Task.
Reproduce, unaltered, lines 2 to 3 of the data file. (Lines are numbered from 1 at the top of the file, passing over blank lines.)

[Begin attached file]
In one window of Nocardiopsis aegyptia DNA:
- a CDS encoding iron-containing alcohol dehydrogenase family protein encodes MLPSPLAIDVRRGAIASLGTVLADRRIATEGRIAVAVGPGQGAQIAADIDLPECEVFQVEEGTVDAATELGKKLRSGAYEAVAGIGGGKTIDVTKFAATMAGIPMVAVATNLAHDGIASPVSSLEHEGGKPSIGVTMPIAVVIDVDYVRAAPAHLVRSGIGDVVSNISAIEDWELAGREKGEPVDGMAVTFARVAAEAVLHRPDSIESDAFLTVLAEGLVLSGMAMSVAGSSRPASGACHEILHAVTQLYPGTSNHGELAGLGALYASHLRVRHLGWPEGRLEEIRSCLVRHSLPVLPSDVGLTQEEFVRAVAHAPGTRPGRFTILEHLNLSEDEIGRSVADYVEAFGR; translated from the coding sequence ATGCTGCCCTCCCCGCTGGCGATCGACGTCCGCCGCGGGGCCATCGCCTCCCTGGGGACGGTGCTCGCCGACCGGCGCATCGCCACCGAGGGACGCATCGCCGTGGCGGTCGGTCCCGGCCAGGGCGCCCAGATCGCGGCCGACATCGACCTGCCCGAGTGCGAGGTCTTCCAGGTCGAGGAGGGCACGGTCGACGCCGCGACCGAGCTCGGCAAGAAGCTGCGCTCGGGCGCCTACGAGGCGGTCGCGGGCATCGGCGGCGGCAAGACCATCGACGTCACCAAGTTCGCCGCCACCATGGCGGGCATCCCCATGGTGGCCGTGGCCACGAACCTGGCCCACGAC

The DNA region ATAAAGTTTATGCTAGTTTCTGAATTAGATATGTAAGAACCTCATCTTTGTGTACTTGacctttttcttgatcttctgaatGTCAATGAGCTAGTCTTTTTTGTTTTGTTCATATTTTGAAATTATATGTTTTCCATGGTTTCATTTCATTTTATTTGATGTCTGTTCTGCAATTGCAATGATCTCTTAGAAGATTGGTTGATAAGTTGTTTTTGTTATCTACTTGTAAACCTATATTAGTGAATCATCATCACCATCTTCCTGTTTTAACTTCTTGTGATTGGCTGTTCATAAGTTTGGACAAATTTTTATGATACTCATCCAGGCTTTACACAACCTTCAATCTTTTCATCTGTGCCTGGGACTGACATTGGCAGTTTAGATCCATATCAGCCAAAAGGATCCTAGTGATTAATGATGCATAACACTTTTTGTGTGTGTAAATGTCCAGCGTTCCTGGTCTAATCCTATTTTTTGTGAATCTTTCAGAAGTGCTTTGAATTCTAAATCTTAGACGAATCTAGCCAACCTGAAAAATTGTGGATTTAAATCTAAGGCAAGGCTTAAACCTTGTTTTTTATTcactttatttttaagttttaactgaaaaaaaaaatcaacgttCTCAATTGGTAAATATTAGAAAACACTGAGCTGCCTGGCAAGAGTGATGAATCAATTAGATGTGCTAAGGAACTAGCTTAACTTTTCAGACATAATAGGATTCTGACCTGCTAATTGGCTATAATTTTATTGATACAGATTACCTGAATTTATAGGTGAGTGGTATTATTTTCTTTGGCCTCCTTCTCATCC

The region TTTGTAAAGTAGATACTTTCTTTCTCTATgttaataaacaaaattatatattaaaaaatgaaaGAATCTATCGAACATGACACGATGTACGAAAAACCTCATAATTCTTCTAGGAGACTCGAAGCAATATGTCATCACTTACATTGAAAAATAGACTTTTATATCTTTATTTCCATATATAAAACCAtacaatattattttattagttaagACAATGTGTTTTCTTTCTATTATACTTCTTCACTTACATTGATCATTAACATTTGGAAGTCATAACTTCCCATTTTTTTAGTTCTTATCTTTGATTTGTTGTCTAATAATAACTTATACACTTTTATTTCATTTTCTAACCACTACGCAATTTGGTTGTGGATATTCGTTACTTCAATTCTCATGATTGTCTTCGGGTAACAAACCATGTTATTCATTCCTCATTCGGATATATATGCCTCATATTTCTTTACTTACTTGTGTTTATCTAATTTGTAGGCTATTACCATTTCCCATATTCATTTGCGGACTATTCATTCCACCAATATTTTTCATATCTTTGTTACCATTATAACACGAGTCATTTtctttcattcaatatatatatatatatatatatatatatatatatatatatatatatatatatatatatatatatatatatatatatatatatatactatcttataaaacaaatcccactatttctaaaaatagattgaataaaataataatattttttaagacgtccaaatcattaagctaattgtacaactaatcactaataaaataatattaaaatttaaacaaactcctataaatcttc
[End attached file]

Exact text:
- a CDS encoding iron-containing alcohol dehydrogenase family protein encodes MLPSPLAIDVRRGAIASLGTVLADRRIATEGRIAVAVGPGQGAQIAADIDLPECEVFQVEEGTVDAATELGKKLRSGAYEAVAGIGGGKTIDVTKFAATMAGIPMVAVATNLAHDGIASPVSSLEHEGGKPSIGVTMPIAVVIDVDYVRAAPAHLVRSGIGDVVSNISAIEDWELAGREKGEPVDGMAVTFARVAAEAVLHRPDSIESDAFLTVLAEGLVLSGMAMSVAGSSRPASGACHEILHAVTQLYPGTSNHGELAGLGALYASHLRVRHLGWPEGRLEEIRSCLVRHSLPVLPSDVGLTQEEFVRAVAHAPGTRPGRFTILEHLNLSEDEIGRSVADYVEAFGR; translated from the coding sequence ATGCTGCCCTCCCCGCTGGCGATCGACGTCCGCCGCGGGGCCATCGCCTCCCTGGGGACGGTGCTCGCCGACCGGCGCATCGCCACCGAGGGACGCATCGCCGTGGCGGTCGGTCCCGGCCAGGGCGCCCAGATCGCGGCCGACATCGACCTGCCCGAGTGCGAGGTCTTCCAGGTCGAGGAGGGCACGGTCGACGCCGCGACCGAGCTCGGCAAGAAGCTGCGCTCGGGCGCCTACGAGGCGGTCGCGGGCATCGGCGGCGGCAAGACCATCGACGTCACCAAGTTCGCCGCCACCATGGCGGGCATCCCCATGGTGGCCGTGGCCACGAACCTGGCCCACGAC

The DNA region ATAAAGTTTATGCTAGTTTCTGAATTAGATATGTAAGAACCTCATCTTTGTGTACTTGacctttttcttgatcttctgaatGTCAATGAGCTAGTCTTTTTTGTTTTGTTCATATTTTGAAATTATATGTTTTCCATGGTTTCATTTCATTTTATTTGATGTCTGTTCTGCAATTGCAATGATCTCTTAGAAGATTGGTTGATAAGTTGTTTTTGTTATCTACTTGTAAACCTATATTAGTGAATCATCATCACCATCTTCCTGTTTTAACTTCTTGTGATTGGCTGTTCATAAGTTTGGACAAATTTTTATGATACTCATCCAGGCTTTACACAACCTTCAATCTTTTCATCTGTGCCTGGGACTGACATTGGCAGTTTAGATCCATATCAGCCAAAAGGATCCTAGTGATTAATGATGCATAACACTTTTTGTGTGTGTAAATGTCCAGCGTTCCTGGTCTAATCCTATTTTTTGTGAATCTTTCAGAAGTGCTTTGAATTCTAAATCTTAGACGAATCTAGCCAACCTGAAAAATTGTGGATTTAAATCTAAGGCAAGGCTTAAACCTTGTTTTTTATTcactttatttttaagttttaactgaaaaaaaaaatcaacgttCTCAATTGGTAAATATTAGAAAACACTGAGCTGCCTGGCAAGAGTGATGAATCAATTAGATGTGCTAAGGAACTAGCTTAACTTTTCAGACATAATAGGATTCTGACCTGCTAATTGGCTATAATTTTATTGATACAGATTACCTGAATTTATAGGTGAGTGGTATTATTTTCTTTGGCCTCCTTCTCATCC